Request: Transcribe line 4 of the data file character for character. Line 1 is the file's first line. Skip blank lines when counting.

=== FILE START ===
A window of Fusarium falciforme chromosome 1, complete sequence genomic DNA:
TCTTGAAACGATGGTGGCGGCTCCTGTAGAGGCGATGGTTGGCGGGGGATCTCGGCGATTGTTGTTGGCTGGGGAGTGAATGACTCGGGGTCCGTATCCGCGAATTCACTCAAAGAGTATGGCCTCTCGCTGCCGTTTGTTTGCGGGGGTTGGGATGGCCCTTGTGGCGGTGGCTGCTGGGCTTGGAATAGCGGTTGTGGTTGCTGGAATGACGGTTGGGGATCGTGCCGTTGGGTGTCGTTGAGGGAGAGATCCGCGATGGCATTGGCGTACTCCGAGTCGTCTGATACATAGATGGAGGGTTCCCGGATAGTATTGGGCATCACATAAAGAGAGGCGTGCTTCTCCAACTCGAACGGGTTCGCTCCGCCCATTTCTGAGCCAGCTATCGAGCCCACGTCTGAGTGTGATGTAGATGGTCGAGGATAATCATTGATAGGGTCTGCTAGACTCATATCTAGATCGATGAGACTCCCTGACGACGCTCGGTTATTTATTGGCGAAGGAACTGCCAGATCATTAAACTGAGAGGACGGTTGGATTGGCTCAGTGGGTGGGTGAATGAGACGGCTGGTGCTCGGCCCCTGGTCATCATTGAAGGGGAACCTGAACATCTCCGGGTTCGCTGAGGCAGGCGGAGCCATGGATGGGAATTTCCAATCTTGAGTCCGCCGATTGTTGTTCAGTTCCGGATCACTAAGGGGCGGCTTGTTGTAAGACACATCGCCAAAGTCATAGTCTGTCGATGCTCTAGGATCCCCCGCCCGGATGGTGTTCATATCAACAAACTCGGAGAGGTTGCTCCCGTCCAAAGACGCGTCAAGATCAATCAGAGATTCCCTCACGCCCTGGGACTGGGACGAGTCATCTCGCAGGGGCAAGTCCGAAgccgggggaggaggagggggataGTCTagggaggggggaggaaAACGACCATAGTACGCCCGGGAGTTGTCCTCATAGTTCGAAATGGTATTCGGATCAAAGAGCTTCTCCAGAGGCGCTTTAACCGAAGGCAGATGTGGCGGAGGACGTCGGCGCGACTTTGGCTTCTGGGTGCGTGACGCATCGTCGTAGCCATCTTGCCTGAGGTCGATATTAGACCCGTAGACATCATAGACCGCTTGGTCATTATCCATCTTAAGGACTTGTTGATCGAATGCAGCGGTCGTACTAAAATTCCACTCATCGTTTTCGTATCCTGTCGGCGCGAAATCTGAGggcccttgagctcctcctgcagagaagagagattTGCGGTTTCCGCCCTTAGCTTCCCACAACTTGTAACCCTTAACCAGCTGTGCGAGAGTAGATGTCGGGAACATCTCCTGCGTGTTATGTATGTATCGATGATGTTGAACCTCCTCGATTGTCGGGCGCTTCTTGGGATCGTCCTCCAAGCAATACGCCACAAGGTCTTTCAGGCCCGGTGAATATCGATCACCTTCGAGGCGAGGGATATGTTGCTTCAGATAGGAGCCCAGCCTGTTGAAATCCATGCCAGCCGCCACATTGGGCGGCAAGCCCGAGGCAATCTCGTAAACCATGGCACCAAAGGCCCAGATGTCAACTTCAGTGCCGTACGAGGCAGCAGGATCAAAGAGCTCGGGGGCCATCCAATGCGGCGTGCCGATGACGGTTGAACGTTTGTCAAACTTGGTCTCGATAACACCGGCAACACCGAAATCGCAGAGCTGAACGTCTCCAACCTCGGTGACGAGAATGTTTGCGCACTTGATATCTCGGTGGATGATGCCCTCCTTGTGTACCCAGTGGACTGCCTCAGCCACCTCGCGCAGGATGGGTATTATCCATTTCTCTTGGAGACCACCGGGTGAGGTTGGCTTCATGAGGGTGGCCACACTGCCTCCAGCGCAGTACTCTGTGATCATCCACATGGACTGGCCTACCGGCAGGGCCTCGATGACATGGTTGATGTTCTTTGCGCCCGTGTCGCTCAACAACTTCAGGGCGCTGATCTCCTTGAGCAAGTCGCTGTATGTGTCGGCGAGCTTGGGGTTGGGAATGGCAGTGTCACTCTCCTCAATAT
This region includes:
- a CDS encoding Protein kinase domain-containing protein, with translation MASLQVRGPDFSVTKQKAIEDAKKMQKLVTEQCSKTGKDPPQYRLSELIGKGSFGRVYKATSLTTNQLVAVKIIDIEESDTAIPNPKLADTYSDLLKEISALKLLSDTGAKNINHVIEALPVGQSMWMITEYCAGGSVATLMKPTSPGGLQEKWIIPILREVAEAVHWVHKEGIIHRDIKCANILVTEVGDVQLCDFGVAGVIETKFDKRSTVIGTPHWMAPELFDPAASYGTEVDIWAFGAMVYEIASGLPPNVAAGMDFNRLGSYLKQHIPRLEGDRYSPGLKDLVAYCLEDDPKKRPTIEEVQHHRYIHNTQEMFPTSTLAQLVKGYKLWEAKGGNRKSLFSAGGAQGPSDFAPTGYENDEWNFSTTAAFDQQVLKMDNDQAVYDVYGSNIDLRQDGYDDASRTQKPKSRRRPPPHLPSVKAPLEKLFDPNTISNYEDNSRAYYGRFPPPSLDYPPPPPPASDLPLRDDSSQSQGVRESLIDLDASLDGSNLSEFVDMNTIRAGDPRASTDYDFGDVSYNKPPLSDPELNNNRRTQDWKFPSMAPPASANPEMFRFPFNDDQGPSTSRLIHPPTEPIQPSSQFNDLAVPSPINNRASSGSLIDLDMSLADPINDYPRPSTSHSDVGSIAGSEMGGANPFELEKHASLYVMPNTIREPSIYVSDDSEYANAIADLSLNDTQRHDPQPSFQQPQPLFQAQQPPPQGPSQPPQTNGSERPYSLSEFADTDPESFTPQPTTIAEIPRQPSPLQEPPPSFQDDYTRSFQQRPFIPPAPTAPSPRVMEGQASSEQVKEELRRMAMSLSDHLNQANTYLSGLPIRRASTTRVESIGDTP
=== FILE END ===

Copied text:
- a CDS encoding Protein kinase domain-containing protein, with translation MASLQVRGPDFSVTKQKAIEDAKKMQKLVTEQCSKTGKDPPQYRLSELIGKGSFGRVYKATSLTTNQLVAVKIIDIEESDTAIPNPKLADTYSDLLKEISALKLLSDTGAKNINHVIEALPVGQSMWMITEYCAGGSVATLMKPTSPGGLQEKWIIPILREVAEAVHWVHKEGIIHRDIKCANILVTEVGDVQLCDFGVAGVIETKFDKRSTVIGTPHWMAPELFDPAASYGTEVDIWAFGAMVYEIASGLPPNVAAGMDFNRLGSYLKQHIPRLEGDRYSPGLKDLVAYCLEDDPKKRPTIEEVQHHRYIHNTQEMFPTSTLAQLVKGYKLWEAKGGNRKSLFSAGGAQGPSDFAPTGYENDEWNFSTTAAFDQQVLKMDNDQAVYDVYGSNIDLRQDGYDDASRTQKPKSRRRPPPHLPSVKAPLEKLFDPNTISNYEDNSRAYYGRFPPPSLDYPPPPPPASDLPLRDDSSQSQGVRESLIDLDASLDGSNLSEFVDMNTIRAGDPRASTDYDFGDVSYNKPPLSDPELNNNRRTQDWKFPSMAPPASANPEMFRFPFNDDQGPSTSRLIHPPTEPIQPSSQFNDLAVPSPINNRASSGSLIDLDMSLADPINDYPRPSTSHSDVGSIAGSEMGGANPFELEKHASLYVMPNTIREPSIYVSDDSEYANAIADLSLNDTQRHDPQPSFQQPQPLFQAQQPPPQGPSQPPQTNGSERPYSLSEFADTDPESFTPQPTTIAEIPRQPSPLQEPPPSFQDDYTRSFQQRPFIPPAPTAPSPRVMEGQASSEQVKEELRRMAMSLSDHLNQANTYLSGLPIRRASTTRVESIGDTP